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Multiple Drug-Eluting Stents May Be Safe, Effective

Good outcomes seen with full metal jacket stents in coronary artery disease

THURSDAY, Oct. 5 (HealthDay News) -- Using several overlapping full metal jacket stents to treat complex coronary artery lesions can be effective, according to a report in the Oct. 1 issue of the American Journal of Cardiology.

Cheol Whan Lee, M.D., of the University of Ulsan in Seoul, Korea, and colleagues examined outcomes from 347 patients with 352 long lesions who had full metal jacket drug-eluting stents. A Cypher (Cordis) or Taxus (Boston Scientific) stent of at least 60 mm was used in all patients and were overlaid to prevent gaps.

The probability of survival without cardiac death, Q-wave myocardial infarction or target lesion revascularization was 95.4 percent at one year and 91.4 percent at two years.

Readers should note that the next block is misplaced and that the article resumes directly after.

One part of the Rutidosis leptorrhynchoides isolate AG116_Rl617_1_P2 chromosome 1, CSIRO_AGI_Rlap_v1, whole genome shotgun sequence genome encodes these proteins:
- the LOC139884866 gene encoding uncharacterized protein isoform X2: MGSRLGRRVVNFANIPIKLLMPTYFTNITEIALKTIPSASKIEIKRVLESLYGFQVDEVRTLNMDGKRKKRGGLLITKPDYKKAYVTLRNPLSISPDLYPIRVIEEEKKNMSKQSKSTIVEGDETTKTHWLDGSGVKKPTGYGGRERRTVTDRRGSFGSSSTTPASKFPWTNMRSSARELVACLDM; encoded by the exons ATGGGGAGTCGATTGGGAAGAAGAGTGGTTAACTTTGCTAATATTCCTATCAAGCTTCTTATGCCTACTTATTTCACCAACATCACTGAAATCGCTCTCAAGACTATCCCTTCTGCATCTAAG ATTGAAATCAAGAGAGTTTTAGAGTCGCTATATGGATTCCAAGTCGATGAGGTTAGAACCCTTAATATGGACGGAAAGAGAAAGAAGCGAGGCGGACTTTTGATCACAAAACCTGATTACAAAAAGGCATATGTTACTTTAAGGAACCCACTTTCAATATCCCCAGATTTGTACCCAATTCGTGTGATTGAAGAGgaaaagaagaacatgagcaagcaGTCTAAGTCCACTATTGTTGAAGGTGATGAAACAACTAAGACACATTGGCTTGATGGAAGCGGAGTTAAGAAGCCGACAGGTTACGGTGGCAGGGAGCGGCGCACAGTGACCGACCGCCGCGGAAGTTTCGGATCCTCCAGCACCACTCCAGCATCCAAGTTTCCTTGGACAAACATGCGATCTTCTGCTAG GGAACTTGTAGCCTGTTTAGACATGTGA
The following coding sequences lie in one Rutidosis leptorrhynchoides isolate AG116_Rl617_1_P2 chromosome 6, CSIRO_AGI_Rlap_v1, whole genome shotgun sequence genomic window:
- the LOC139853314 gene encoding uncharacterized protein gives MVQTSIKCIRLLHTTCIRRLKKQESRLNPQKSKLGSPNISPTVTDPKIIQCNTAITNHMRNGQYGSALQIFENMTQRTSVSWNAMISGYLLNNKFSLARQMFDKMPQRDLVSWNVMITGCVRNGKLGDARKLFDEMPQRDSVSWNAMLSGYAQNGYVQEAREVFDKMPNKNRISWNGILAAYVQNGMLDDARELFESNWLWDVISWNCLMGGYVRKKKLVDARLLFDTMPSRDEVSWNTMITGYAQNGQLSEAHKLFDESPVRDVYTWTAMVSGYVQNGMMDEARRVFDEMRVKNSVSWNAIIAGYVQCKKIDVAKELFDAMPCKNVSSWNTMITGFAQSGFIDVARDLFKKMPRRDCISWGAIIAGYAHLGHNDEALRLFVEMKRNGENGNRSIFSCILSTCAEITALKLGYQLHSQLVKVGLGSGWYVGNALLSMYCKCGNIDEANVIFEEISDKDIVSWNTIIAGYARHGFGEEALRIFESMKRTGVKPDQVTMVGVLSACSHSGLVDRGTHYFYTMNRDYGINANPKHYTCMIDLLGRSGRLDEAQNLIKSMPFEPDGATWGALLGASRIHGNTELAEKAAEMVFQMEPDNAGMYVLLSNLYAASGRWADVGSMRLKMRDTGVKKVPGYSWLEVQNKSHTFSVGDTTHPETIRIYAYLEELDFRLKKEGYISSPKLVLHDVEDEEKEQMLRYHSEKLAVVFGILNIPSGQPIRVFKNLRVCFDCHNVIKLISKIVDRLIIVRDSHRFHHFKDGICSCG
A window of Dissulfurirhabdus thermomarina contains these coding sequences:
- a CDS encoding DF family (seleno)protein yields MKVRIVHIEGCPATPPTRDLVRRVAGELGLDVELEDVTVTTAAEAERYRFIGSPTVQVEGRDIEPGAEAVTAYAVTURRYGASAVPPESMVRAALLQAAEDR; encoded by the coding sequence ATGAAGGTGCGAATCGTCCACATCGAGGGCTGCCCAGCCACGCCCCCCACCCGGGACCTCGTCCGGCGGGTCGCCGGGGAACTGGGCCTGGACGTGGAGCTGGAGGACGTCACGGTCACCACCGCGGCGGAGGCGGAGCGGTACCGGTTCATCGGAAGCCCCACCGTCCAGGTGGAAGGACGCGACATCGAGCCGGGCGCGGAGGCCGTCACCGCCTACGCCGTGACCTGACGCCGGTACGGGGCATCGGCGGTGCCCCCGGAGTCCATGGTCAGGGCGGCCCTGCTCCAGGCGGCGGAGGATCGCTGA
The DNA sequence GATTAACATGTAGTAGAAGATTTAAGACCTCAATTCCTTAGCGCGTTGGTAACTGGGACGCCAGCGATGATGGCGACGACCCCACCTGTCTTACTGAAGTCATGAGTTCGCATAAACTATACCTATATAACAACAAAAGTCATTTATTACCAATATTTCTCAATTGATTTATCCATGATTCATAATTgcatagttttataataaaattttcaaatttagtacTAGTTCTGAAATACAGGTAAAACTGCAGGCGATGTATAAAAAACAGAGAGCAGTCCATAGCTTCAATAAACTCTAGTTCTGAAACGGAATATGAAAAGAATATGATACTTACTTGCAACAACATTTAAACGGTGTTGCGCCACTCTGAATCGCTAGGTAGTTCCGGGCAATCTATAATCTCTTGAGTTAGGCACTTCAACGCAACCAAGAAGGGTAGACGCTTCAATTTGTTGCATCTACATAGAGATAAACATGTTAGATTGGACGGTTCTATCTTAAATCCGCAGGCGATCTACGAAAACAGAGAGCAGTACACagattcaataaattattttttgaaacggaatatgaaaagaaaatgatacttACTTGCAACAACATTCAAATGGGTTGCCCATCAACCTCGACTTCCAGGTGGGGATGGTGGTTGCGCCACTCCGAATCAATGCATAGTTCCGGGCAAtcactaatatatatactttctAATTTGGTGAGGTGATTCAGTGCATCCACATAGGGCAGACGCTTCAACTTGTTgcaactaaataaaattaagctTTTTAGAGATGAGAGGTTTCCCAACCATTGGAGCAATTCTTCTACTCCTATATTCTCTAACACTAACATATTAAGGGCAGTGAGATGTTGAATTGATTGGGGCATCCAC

The mean length stented was 71.9 mm, with a 97.7 percent success rate. Angiography of 234 lesions showed a 13.7 percent restenosis rate. The mean follow-up was 16.6 months, during which time nine deaths, one nonfatal heart attack and 13 lesion revascularizations occurred. The Taxus stents were significantly linked with restenosis.

"These results suggest that the full metal jacket approach may be associated with an acceptable risk of stent thrombosis, but that it should be used carefully in patients with poor left ventricular function," the authors conclude.

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